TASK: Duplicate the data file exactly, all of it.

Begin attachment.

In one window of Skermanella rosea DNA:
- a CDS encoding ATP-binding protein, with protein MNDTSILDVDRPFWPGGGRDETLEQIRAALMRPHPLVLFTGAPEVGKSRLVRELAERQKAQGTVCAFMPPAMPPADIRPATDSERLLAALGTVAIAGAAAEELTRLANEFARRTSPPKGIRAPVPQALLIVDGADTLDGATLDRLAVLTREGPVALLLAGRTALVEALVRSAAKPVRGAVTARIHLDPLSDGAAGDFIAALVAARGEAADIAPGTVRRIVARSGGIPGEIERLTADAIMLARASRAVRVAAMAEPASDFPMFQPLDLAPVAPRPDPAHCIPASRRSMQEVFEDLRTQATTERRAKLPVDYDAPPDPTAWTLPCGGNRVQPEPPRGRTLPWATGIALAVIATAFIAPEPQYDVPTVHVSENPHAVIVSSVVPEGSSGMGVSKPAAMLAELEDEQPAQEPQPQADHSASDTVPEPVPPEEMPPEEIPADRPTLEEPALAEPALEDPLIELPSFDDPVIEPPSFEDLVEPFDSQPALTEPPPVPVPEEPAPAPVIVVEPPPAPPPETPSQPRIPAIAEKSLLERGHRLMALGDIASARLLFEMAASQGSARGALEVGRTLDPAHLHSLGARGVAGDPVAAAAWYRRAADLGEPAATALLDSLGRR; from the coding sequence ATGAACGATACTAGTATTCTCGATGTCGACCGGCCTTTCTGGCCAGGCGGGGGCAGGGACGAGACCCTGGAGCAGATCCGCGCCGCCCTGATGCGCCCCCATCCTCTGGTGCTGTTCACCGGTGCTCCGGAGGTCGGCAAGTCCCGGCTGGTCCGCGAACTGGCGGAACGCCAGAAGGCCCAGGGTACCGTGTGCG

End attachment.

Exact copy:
In one window of Skermanella rosea DNA:
- a CDS encoding ATP-binding protein, with protein MNDTSILDVDRPFWPGGGRDETLEQIRAALMRPHPLVLFTGAPEVGKSRLVRELAERQKAQGTVCAFMPPAMPPADIRPATDSERLLAALGTVAIAGAAAEELTRLANEFARRTSPPKGIRAPVPQALLIVDGADTLDGATLDRLAVLTREGPVALLLAGRTALVEALVRSAAKPVRGAVTARIHLDPLSDGAAGDFIAALVAARGEAADIAPGTVRRIVARSGGIPGEIERLTADAIMLARASRAVRVAAMAEPASDFPMFQPLDLAPVAPRPDPAHCIPASRRSMQEVFEDLRTQATTERRAKLPVDYDAPPDPTAWTLPCGGNRVQPEPPRGRTLPWATGIALAVIATAFIAPEPQYDVPTVHVSENPHAVIVSSVVPEGSSGMGVSKPAAMLAELEDEQPAQEPQPQADHSASDTVPEPVPPEEMPPEEIPADRPTLEEPALAEPALEDPLIELPSFDDPVIEPPSFEDLVEPFDSQPALTEPPPVPVPEEPAPAPVIVVEPPPAPPPETPSQPRIPAIAEKSLLERGHRLMALGDIASARLLFEMAASQGSARGALEVGRTLDPAHLHSLGARGVAGDPVAAAAWYRRAADLGEPAATALLDSLGRR; from the coding sequence ATGAACGATACTAGTATTCTCGATGTCGACCGGCCTTTCTGGCCAGGCGGGGGCAGGGACGAGACCCTGGAGCAGATCCGCGCCGCCCTGATGCGCCCCCATCCTCTGGTGCTGTTCACCGGTGCTCCGGAGGTCGGCAAGTCCCGGCTGGTCCGCGAACTGGCGGAACGCCAGAAGGCCCAGGGTACCGTGTGCG